Inequality is ubiquitous. It pervades all populations — encompassing all ages, all genders, all races and ethnicities. But some groups in the United States face the symptoms of inequality — such as poverty or lack of health insurance — at higher rates than others. What may come as a surprise to some is that Asian-Americans and Pacific Islanders rank among those who are faring poorly.
Data on Asian-American and Pacific Islander subpopulations are often clumped together into a single group by government agencies and nonprofit groups. Policymakers ultimately use that same data to identify and theoretically combat inequality. This process masks the high level of variation — that is to say, some important socioeconomic differences — within the country's fast-growing Asian-American population.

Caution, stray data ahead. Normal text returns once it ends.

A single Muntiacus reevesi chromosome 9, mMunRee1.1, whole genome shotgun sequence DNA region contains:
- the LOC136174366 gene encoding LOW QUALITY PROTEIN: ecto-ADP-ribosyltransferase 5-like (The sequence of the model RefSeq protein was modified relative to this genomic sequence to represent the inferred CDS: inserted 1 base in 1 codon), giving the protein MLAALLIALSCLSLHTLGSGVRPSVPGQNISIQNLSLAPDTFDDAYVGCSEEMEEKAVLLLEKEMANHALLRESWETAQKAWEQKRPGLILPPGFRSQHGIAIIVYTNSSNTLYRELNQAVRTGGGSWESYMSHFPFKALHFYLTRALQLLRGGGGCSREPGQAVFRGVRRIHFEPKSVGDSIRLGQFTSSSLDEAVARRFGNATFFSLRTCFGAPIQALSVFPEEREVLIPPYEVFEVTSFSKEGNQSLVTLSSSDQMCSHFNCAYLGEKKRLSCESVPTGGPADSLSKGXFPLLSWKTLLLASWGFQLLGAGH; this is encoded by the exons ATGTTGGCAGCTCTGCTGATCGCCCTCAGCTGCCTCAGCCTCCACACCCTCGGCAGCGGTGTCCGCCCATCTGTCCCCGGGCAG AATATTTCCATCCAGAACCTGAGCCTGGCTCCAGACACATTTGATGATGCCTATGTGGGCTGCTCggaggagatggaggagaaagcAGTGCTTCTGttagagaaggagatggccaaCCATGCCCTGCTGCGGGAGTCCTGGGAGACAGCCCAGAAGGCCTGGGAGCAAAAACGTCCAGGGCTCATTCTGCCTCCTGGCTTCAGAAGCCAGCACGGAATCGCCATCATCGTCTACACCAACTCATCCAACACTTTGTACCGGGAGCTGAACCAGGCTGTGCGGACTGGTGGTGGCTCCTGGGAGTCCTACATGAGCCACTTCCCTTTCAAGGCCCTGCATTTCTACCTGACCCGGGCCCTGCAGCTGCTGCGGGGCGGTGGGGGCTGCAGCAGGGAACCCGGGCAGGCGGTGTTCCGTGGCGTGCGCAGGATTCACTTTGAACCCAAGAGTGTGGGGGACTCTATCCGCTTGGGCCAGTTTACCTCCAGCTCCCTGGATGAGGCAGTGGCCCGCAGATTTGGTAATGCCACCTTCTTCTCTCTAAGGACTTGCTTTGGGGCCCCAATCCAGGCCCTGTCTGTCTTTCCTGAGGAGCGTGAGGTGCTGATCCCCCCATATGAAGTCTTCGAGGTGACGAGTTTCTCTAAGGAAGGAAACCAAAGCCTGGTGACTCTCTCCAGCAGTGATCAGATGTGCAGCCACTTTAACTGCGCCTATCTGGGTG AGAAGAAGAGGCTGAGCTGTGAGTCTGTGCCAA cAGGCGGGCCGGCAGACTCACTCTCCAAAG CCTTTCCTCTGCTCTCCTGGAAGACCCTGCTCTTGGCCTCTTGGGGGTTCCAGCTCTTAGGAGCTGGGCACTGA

The end result: We lack a clear picture of the AAPI population. Real and important differences in the lives, experiences, and policy needs of many Asian-Americans are not only obscured but often go utterly unrecognized.
Federal government statistics use a definition of "Asian" that groups together immigrants from Asia and people of Asian descent born in the United States who have Chinese, Filipino, Korean, Thai, Hmong, Pakistani, and many other backgrounds. There are reasons for this. Accurate data can be difficult to collect due to small sample sizes of Asian-American subpopulations and language barriers. Variations in the way Asian-Americans and individuals with Asian-American heritage self-identify also do not make more detailed data easy to gather or distribute. Still, simplicity in data-gathering and distribution can also generate problems.